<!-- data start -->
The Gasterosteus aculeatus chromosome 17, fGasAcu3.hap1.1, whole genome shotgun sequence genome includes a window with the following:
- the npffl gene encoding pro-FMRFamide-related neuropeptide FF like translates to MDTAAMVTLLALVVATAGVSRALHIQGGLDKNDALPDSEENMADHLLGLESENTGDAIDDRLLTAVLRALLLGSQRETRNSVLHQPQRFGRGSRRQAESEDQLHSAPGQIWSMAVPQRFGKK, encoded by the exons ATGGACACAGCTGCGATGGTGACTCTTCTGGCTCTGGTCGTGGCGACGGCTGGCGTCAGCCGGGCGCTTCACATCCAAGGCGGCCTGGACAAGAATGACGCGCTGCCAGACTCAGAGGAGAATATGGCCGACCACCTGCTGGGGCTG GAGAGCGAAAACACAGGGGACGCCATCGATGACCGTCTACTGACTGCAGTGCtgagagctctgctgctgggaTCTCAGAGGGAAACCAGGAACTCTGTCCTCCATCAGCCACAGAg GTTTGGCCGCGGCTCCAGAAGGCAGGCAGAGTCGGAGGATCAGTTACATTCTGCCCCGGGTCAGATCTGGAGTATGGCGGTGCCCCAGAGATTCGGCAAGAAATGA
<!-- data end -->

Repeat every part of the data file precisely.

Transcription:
The Gasterosteus aculeatus chromosome 17, fGasAcu3.hap1.1, whole genome shotgun sequence genome includes a window with the following:
- the npffl gene encoding pro-FMRFamide-related neuropeptide FF like translates to MDTAAMVTLLALVVATAGVSRALHIQGGLDKNDALPDSEENMADHLLGLESENTGDAIDDRLLTAVLRALLLGSQRETRNSVLHQPQRFGRGSRRQAESEDQLHSAPGQIWSMAVPQRFGKK, encoded by the exons ATGGACACAGCTGCGATGGTGACTCTTCTGGCTCTGGTCGTGGCGACGGCTGGCGTCAGCCGGGCGCTTCACATCCAAGGCGGCCTGGACAAGAATGACGCGCTGCCAGACTCAGAGGAGAATATGGCCGACCACCTGCTGGGGCTG GAGAGCGAAAACACAGGGGACGCCATCGATGACCGTCTACTGACTGCAGTGCtgagagctctgctgctgggaTCTCAGAGGGAAACCAGGAACTCTGTCCTCCATCAGCCACAGAg GTTTGGCCGCGGCTCCAGAAGGCAGGCAGAGTCGGAGGATCAGTTACATTCTGCCCCGGGTCAGATCTGGAGTATGGCGGTGCCCCAGAGATTCGGCAAGAAATGA